YPI Scotland

An event to contextualise science, technology, engineering and maths (STEM) learning in rural areas was held at locations throughout Dumfries & Galloway.

Organised by the region’s Raising Aspirations in Science Education (RAiSE) team, the two-day visit demonstrated to their colleagues from throughout Scotland how STEM is applied in a range of industries and settings and examples for meaningful opportunities to engage children.

Dr Gillian Brydson, Head of Education at Dumfries & Galloway Council, said:

“Dumfries & Galloway is a region which combines the traditional with a forward looking economic perspective. This STEM programme has given us a platform to showcase many STEM opportunities in our rural context.  Our traditional employers welcomed the group to demonstrate how their industries continue to evolve and embrace STEM – this is important for our young people as many jobs for the future will be within these sectors. It is through equipping our pupils with STEM attitudes and attributes that we will prepare, enable and inspire the growth of our local economy.”

As part of the two-day tour, the delegation observed technology used in the egg and dairy industries at Elrig Farm, Port William and Brigehouse Farm, Whithorn.  Engineering used by small businesses in the food and drink sector and the biodiversity of gardens were explored in detail.

The group of eight visited sites including the National Trust for Scotland’s Threave Gardens and Estate, Galloway Hydropower Scheme at Tongland Power Station, Crafty Distillery in Newton Stewart, River Cree Hatchery and Habitat Trust.

Karen Creighton, Primary Science Development Officer (PSDO) for Dumfries & Galloway, said:

“We’re really addressing two issues here in terms of broadening the STEM educational mind set within rural communities such as those here in Dumfries & Galloway. One is the well-reported ‘brain drain’ in rural areas with many young people moving to cities once they leave school in the belief there is a need to do so to pursue career opportunities. The other is the need for a new generation to be equipped with the STEM skills industries needs to thrive in the decades to come.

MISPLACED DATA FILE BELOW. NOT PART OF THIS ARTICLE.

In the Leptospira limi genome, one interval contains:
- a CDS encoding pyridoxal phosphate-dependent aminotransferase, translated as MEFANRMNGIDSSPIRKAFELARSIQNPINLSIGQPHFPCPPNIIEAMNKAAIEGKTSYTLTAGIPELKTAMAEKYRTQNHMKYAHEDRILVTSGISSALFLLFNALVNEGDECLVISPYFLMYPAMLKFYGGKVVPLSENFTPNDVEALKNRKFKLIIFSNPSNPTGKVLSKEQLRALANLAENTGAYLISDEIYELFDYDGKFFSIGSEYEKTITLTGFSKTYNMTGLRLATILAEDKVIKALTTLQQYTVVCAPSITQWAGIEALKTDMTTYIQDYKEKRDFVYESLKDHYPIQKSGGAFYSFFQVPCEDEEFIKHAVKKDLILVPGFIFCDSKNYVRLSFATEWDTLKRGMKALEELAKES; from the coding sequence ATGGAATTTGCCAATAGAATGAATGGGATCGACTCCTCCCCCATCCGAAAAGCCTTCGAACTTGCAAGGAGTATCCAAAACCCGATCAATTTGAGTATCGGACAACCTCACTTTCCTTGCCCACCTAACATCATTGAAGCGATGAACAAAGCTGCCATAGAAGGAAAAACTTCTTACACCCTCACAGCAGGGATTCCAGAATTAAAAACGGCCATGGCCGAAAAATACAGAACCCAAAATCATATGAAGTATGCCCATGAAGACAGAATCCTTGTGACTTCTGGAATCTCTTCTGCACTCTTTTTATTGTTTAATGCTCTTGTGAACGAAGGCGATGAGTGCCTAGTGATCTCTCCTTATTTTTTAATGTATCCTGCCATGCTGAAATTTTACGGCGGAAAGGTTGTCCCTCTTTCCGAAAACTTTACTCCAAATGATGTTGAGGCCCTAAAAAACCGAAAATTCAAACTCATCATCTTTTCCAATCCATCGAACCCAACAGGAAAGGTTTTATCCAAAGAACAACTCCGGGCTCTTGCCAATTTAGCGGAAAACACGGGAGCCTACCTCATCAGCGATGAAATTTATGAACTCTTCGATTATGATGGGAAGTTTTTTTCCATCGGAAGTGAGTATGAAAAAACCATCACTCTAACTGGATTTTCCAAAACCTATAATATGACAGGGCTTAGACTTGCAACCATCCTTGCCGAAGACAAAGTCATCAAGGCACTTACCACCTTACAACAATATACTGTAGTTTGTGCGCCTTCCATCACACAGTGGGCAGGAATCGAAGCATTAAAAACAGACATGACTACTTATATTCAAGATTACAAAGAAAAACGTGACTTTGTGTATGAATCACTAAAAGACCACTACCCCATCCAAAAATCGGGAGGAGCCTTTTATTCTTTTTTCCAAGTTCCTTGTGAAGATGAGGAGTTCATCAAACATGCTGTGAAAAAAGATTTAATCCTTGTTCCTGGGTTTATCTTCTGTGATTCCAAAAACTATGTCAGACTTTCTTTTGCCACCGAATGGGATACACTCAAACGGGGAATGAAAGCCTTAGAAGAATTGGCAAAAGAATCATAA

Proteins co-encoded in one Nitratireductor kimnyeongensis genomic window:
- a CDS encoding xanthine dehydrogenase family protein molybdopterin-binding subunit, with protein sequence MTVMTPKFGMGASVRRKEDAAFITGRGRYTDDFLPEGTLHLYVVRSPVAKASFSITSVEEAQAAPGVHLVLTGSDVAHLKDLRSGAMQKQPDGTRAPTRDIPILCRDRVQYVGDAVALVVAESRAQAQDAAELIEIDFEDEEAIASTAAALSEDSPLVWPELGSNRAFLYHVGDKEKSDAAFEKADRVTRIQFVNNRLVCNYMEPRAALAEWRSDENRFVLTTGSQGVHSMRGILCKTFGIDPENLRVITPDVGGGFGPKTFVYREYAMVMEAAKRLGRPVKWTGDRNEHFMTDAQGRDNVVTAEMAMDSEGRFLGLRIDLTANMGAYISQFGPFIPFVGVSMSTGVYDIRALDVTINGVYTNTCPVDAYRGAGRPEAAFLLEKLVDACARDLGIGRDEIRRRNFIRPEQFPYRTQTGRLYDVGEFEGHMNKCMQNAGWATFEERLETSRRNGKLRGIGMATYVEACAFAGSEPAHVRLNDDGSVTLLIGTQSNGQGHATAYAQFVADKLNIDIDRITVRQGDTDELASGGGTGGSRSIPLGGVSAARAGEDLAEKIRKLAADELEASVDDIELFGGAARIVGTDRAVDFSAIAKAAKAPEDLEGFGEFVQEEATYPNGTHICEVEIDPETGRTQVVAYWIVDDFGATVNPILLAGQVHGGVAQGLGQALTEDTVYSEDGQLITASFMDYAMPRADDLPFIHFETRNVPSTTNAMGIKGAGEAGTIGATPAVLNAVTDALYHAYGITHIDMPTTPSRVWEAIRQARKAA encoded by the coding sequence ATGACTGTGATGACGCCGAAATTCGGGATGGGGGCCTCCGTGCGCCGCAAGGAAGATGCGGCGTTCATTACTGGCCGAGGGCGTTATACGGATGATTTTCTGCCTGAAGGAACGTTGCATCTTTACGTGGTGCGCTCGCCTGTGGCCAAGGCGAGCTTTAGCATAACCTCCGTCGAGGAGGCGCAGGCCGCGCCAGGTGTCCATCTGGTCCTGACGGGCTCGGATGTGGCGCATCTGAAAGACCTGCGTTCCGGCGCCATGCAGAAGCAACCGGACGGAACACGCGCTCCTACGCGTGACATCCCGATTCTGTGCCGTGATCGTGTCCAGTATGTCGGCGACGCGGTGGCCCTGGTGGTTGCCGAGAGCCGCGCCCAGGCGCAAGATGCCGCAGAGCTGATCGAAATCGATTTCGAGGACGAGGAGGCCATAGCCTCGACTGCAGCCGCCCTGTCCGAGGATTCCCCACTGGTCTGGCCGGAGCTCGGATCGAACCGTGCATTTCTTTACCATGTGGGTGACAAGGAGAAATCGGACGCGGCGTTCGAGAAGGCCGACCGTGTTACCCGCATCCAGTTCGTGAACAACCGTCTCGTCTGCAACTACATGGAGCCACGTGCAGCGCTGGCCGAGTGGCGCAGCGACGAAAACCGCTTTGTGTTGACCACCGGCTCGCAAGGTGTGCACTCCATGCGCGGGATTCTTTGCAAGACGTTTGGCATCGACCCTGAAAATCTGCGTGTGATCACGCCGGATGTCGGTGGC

“There are some absolutely fantastic examples of STEM in action across a range of very diverse settings in Dumfries & Galloway. It is wonderful to highlight that breadth of innovation and use that to inspire the teaching of the next generation.”

The event was delivered with the support of Dumfries & Galloway’s Education Officer David Maxwell. He added:

“Our aim is to promote, enthuse and recognise the importance of STEM in our nurseries and schools. We are working to enable and build STEM-related knowledge and skills to better secure our young people’s futures and for our region to thrive.  STEM is vital for our region’s future.”

RAiSE is a four-year pilot, funded and delivered by The Wood Foundation, Education Scotland and participating local authorities, to increase the confidence and skills of teachers to deliver effective and engaging science education to primary pupils.

PSDOs from eight regions are currently supporting more than 780 primary schools through professional development training, knowledge sharing and fostering networks for science learning.

Gayle Duffus is the National Education Officer for RAiSE. She commented:

“Dumfries & Galloway’s RAiSE team is doing fantastic work in establishing meaningful partnerships with local industry which is providing a great context to STEM teaching in the region.

“The point of RAiSE is to work collaboratively while applying local know-how to ensure sustainable and workable networks are in place to truly embed STEM education in primary schools in the long-term.”

The event was also supported by the John Muir Trust, Galloway Forest Dark Sky Park, the planetarium based near Loch Doon and Royal Highland Educational Trust.